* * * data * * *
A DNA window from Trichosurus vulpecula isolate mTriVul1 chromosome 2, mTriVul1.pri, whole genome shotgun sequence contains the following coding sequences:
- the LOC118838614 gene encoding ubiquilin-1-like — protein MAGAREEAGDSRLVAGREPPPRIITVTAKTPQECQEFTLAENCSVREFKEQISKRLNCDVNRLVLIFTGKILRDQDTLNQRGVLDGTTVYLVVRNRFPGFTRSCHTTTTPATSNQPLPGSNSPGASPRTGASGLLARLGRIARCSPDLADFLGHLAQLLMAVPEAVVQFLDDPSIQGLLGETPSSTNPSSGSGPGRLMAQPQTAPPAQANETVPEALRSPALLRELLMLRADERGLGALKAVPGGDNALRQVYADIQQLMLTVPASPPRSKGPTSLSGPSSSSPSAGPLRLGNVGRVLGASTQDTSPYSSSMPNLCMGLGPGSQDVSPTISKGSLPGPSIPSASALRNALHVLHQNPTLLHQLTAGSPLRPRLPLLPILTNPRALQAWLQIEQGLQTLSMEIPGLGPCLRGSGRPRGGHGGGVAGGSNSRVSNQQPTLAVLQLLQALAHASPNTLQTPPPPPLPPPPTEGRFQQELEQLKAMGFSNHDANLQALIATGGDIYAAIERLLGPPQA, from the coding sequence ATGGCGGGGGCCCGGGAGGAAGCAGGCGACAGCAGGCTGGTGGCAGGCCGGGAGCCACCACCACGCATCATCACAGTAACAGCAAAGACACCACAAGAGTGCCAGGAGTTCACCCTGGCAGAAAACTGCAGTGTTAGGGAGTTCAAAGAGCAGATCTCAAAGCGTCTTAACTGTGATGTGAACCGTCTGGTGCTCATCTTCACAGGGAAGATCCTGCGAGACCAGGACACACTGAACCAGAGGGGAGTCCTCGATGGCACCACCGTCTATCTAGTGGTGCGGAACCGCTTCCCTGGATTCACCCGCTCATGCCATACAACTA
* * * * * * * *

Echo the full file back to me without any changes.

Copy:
A DNA window from Trichosurus vulpecula isolate mTriVul1 chromosome 2, mTriVul1.pri, whole genome shotgun sequence contains the following coding sequences:
- the LOC118838614 gene encoding ubiquilin-1-like — protein MAGAREEAGDSRLVAGREPPPRIITVTAKTPQECQEFTLAENCSVREFKEQISKRLNCDVNRLVLIFTGKILRDQDTLNQRGVLDGTTVYLVVRNRFPGFTRSCHTTTTPATSNQPLPGSNSPGASPRTGASGLLARLGRIARCSPDLADFLGHLAQLLMAVPEAVVQFLDDPSIQGLLGETPSSTNPSSGSGPGRLMAQPQTAPPAQANETVPEALRSPALLRELLMLRADERGLGALKAVPGGDNALRQVYADIQQLMLTVPASPPRSKGPTSLSGPSSSSPSAGPLRLGNVGRVLGASTQDTSPYSSSMPNLCMGLGPGSQDVSPTISKGSLPGPSIPSASALRNALHVLHQNPTLLHQLTAGSPLRPRLPLLPILTNPRALQAWLQIEQGLQTLSMEIPGLGPCLRGSGRPRGGHGGGVAGGSNSRVSNQQPTLAVLQLLQALAHASPNTLQTPPPPPLPPPPTEGRFQQELEQLKAMGFSNHDANLQALIATGGDIYAAIERLLGPPQA, from the coding sequence ATGGCGGGGGCCCGGGAGGAAGCAGGCGACAGCAGGCTGGTGGCAGGCCGGGAGCCACCACCACGCATCATCACAGTAACAGCAAAGACACCACAAGAGTGCCAGGAGTTCACCCTGGCAGAAAACTGCAGTGTTAGGGAGTTCAAAGAGCAGATCTCAAAGCGTCTTAACTGTGATGTGAACCGTCTGGTGCTCATCTTCACAGGGAAGATCCTGCGAGACCAGGACACACTGAACCAGAGGGGAGTCCTCGATGGCACCACCGTCTATCTAGTGGTGCGGAACCGCTTCCCTGGATTCACCCGCTCATGCCATACAACTA